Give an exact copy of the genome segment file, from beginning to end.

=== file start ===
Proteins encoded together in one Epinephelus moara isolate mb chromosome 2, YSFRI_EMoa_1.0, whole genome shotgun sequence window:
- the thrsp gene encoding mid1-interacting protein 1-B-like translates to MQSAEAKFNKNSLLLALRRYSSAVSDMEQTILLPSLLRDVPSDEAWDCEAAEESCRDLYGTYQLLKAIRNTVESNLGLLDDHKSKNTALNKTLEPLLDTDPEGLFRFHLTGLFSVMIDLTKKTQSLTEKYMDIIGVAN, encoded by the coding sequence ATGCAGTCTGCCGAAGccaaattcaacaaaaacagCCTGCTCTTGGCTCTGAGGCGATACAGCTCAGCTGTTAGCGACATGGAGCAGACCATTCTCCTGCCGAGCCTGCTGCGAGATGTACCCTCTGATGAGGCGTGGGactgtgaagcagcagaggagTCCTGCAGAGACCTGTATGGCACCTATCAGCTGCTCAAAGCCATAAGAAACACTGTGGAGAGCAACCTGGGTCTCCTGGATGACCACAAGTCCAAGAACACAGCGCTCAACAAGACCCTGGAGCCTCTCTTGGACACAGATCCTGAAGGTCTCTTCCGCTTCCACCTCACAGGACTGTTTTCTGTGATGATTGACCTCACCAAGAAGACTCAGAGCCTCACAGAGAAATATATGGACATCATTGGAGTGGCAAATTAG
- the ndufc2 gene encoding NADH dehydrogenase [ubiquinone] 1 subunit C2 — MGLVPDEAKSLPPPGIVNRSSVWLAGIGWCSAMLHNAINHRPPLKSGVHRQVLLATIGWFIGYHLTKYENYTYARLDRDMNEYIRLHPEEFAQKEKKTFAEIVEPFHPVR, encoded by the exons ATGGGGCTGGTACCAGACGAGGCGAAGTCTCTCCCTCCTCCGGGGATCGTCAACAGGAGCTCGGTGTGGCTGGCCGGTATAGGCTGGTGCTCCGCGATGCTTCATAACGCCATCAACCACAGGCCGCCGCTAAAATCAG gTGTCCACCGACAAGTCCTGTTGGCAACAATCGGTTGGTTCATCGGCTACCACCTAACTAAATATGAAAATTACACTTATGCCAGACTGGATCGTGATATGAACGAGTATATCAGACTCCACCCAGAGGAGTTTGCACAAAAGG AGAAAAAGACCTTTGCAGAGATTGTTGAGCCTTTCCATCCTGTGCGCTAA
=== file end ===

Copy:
Proteins encoded together in one Epinephelus moara isolate mb chromosome 2, YSFRI_EMoa_1.0, whole genome shotgun sequence window:
- the thrsp gene encoding mid1-interacting protein 1-B-like translates to MQSAEAKFNKNSLLLALRRYSSAVSDMEQTILLPSLLRDVPSDEAWDCEAAEESCRDLYGTYQLLKAIRNTVESNLGLLDDHKSKNTALNKTLEPLLDTDPEGLFRFHLTGLFSVMIDLTKKTQSLTEKYMDIIGVAN, encoded by the coding sequence ATGCAGTCTGCCGAAGccaaattcaacaaaaacagCCTGCTCTTGGCTCTGAGGCGATACAGCTCAGCTGTTAGCGACATGGAGCAGACCATTCTCCTGCCGAGCCTGCTGCGAGATGTACCCTCTGATGAGGCGTGGGactgtgaagcagcagaggagTCCTGCAGAGACCTGTATGGCACCTATCAGCTGCTCAAAGCCATAAGAAACACTGTGGAGAGCAACCTGGGTCTCCTGGATGACCACAAGTCCAAGAACACAGCGCTCAACAAGACCCTGGAGCCTCTCTTGGACACAGATCCTGAAGGTCTCTTCCGCTTCCACCTCACAGGACTGTTTTCTGTGATGATTGACCTCACCAAGAAGACTCAGAGCCTCACAGAGAAATATATGGACATCATTGGAGTGGCAAATTAG
- the ndufc2 gene encoding NADH dehydrogenase [ubiquinone] 1 subunit C2 — MGLVPDEAKSLPPPGIVNRSSVWLAGIGWCSAMLHNAINHRPPLKSGVHRQVLLATIGWFIGYHLTKYENYTYARLDRDMNEYIRLHPEEFAQKEKKTFAEIVEPFHPVR, encoded by the exons ATGGGGCTGGTACCAGACGAGGCGAAGTCTCTCCCTCCTCCGGGGATCGTCAACAGGAGCTCGGTGTGGCTGGCCGGTATAGGCTGGTGCTCCGCGATGCTTCATAACGCCATCAACCACAGGCCGCCGCTAAAATCAG gTGTCCACCGACAAGTCCTGTTGGCAACAATCGGTTGGTTCATCGGCTACCACCTAACTAAATATGAAAATTACACTTATGCCAGACTGGATCGTGATATGAACGAGTATATCAGACTCCACCCAGAGGAGTTTGCACAAAAGG AGAAAAAGACCTTTGCAGAGATTGTTGAGCCTTTCCATCCTGTGCGCTAA